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Dancing at the Academy

by Lihong Chan on November 5, 2018
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Dancing at the Academy

Lihong Chan

Lihong is currently in her third year at the University of California, Santa Barbara, working toward her BFA in Dance. She is spending one semester in Israel, participating in the DanceJerusalem program through RIS, which involves classes at both RIS and the Jerusalem Academy of Music and Dance.
Dancing at the Academy

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Dancing at the AcademyThis semester, in addition to taking academic classes at the Rothberg International School, I also dance at the Jerusalem Academy of Music and Dance (JAMD), similar to at my home university. I enjoy that balance of time in the classroom and in the studio. Every day of the week I have a twenty-minute commute to Givat Ram, the other Hebrew University campus for dance. The dance classes that I chose are quite varied. There are the standard ballet and modern technique classes, and I take contact improvisation, release technique, Gaga movement classes, Batsheva repertory, and repertory with an emerging Israeli choreographer. The latter of these classes not only interested me, but I don’t get the chance to take them back at home.

Dancing in a different country, especially one like Israel, is a unique and rewarding experience. I am exposed to different teachers and choreographers, which is challenging and engaging in a new way. Israeli modern dance is currently thriving and evolving; this program gives me the opportunity to study and live in a place where the arts are developing. I have the chance to see well-known modern dance companies perform, like Batsheva Dance Company, Vertigo, and the Kibbutz Contemporary Dance Company.

One difficult aspect is that in classes with a small percentage of international students, the class and discussions are in Hebrew. Although the teacher mostly translates, there are moments that I miss due to the language barrier. However, I am continuing with my Hebrew studies at RIS, so I am learning more and more. In dance class, it is interesting to see what Hebrew I can pick up and if I can infer what the teacher is saying from my knowledge of dance, or from looking at their facial expressions and body language. The language barrier has made it not just physically challenging, but also mentally; however, since movement is such a universal language, I haven’t had too much difficulty figuring out what I am supposed to be doing in class. If I ever feel lost, most of the Israeli students are always inviting and quick to give a helping hand in translating Hebrew into English.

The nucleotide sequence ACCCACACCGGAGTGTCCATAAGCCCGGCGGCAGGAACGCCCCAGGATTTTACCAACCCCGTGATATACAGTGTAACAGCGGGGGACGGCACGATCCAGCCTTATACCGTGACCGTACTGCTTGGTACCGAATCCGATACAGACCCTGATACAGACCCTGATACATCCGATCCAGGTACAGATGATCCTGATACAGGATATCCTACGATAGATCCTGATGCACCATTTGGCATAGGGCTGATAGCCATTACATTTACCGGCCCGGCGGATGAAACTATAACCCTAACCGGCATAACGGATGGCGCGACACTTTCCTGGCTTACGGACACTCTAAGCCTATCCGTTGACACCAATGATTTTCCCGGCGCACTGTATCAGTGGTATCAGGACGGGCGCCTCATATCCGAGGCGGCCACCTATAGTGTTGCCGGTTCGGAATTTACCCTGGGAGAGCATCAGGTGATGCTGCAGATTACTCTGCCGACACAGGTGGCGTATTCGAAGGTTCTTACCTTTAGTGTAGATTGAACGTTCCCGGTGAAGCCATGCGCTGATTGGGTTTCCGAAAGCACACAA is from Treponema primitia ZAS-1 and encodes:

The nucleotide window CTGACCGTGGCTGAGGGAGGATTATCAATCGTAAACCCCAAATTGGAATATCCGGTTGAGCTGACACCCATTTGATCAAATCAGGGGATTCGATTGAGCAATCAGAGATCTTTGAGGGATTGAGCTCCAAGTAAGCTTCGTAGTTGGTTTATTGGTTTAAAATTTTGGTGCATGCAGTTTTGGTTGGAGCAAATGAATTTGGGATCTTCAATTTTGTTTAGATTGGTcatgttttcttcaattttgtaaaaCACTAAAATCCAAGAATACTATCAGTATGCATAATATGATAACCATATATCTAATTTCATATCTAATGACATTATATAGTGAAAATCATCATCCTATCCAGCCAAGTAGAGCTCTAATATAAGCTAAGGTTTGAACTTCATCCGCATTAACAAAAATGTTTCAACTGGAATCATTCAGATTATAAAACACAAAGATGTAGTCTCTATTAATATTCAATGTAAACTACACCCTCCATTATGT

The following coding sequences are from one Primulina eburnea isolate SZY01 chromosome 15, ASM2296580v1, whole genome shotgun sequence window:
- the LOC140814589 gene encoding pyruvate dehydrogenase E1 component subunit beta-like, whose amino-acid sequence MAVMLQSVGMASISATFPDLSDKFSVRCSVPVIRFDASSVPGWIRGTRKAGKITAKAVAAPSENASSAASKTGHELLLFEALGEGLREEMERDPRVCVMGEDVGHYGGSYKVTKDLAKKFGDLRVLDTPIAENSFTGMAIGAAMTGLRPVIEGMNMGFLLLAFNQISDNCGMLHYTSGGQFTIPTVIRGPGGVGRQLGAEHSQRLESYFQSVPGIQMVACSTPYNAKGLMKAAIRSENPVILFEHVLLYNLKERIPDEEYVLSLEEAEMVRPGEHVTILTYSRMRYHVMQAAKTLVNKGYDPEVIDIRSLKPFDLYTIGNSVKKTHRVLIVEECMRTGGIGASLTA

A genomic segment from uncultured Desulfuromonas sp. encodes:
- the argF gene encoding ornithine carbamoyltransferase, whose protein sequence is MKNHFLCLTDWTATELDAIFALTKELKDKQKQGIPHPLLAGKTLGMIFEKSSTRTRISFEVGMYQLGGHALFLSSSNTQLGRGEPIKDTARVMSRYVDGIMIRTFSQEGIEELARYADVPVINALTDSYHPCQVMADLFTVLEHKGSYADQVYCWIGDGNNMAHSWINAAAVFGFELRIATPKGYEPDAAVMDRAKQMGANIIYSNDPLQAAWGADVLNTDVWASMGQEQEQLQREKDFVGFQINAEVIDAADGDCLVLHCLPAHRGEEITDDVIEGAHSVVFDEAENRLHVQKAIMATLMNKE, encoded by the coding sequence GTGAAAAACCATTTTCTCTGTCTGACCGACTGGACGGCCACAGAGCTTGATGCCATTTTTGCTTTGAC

Dancing at the Academy

I am curious to see how these classes progress. I’m already feeling challenged by the classes, and the teachers are engaging. It is always exciting to be in a new environment dancing with the Israeli students and learning from different teachers. As the semester goes on, I think the classes will only get harder and more challenging.

It has been invigorating, and I am up for the challenge of what this semester has to offer!

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